Thursday, March 4, 1999 Published at 18:05 GMT
Hillary focuses on fundraising
Hillary Clinton wants speculation to settle as she considers a run
One person who was not watching the Monica Lewinsky television interview was Hillary Clinton.
She and President Clinton were at a Democratic party fundraising event, amid intense speculation about the possibility of her standing for New York's Senate seat.
She did not directly comment on whether or not she would run, but she certainly sounded like a candidate at the Democratic luncheon.
Mrs Clinton was at the school to promote arts education, and correspondents say she kept to the script.
Questions about the Senate race were greeted with silence by Mrs Clinton, but 500 students and adults at Intermediate School 25 in Queens greeted the first lady with thunderous applause.
Polls taken last month showed Mrs Clinton ahead of Mr Giuliani by 54% to 36%, but more recent polls have shown her with a slim 4% lead.
Standing room only
After Mrs Clinton's school appearance, she attended a Democratic National Committee Women's Leadership Forum luncheon.
Speculation over her possible Senate candidacy caused a run on tickets for the event.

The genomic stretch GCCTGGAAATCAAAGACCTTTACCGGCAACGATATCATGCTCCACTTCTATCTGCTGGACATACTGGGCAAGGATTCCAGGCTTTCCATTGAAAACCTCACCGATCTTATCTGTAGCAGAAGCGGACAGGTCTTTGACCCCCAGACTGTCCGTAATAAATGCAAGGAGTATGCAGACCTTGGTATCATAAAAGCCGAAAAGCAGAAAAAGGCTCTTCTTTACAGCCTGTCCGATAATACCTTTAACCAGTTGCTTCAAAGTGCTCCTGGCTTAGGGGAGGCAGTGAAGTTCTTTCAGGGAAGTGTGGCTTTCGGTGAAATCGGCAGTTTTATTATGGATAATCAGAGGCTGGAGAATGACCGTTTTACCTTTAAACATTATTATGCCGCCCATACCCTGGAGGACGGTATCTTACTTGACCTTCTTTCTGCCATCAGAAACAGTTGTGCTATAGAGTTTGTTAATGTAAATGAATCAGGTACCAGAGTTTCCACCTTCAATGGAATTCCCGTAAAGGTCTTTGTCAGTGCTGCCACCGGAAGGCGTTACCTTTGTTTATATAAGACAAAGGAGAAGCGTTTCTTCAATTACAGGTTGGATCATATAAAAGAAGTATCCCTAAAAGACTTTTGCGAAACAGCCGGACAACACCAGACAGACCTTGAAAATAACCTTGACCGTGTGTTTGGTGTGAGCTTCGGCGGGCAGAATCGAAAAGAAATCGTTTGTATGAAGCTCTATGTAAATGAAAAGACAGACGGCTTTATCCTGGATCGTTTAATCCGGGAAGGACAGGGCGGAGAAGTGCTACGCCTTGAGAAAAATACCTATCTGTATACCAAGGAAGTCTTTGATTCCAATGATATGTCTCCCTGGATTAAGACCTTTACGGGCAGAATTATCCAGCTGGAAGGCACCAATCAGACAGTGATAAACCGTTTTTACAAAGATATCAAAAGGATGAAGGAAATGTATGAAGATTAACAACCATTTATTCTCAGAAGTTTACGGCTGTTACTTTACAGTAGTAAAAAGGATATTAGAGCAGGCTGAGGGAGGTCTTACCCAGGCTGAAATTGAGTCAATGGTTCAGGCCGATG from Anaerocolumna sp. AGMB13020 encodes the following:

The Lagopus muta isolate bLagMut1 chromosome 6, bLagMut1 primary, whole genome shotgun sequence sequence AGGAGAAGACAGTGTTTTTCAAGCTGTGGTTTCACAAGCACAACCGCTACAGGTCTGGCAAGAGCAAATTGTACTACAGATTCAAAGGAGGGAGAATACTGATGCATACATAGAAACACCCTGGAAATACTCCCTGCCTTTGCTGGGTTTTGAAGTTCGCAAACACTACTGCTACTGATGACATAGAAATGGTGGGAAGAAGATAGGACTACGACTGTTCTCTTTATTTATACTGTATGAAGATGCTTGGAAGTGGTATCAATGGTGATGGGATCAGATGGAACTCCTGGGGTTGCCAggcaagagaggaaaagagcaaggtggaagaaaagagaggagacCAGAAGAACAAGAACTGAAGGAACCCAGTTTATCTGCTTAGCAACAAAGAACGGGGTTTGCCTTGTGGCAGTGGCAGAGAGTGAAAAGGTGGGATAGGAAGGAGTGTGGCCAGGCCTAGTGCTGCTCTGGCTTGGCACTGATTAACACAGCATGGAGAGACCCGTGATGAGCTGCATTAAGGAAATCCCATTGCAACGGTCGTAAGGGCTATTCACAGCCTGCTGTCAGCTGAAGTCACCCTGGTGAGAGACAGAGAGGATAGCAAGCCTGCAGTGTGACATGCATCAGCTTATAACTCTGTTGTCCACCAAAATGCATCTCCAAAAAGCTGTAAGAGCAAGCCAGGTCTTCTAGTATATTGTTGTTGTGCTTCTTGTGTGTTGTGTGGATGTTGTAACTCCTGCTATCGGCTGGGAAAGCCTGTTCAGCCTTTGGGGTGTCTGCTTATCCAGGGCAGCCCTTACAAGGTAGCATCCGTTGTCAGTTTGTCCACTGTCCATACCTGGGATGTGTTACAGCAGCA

Organisers originally planned for a crowd of 500 but later added 400 more seats because of the demand for tickets.
Even with the extra seats, 300 people were left on a waiting list.
"I begin to think about the future in political terms because I've always believed that we are at our best as a nation when everybody understands their obligation as a citizen," Mrs. Clinton said Wednesday.
Mrs Clinton tantalised the crowd with such comments but did not state her intentions.
When she finished her speech, the audience began chanting "Go, go, go! Run, Hillary, run!"
Last week, Mrs Clinton's confidant, New York Senator Charles Schumer, said that the first lady hoped the intense speculation surrounding her possible candidacy would subside as she made her decision.
But a member of the campaign to draft Mrs Clinton as candidate, Democratic Representative Charles Rangel, said her visit would only increase the speculation about her political aspirations.
"Whenever she comes to town, it turns up the wattage," he said. "This adds even more electricity. Anything she attends now has political overtones."
Mrs Clinton is scheduled to appear at the United Nations on Thursday about the upcoming International Women's Day before visiting a school in the Manhattan to view an HBO documentary on women and sports.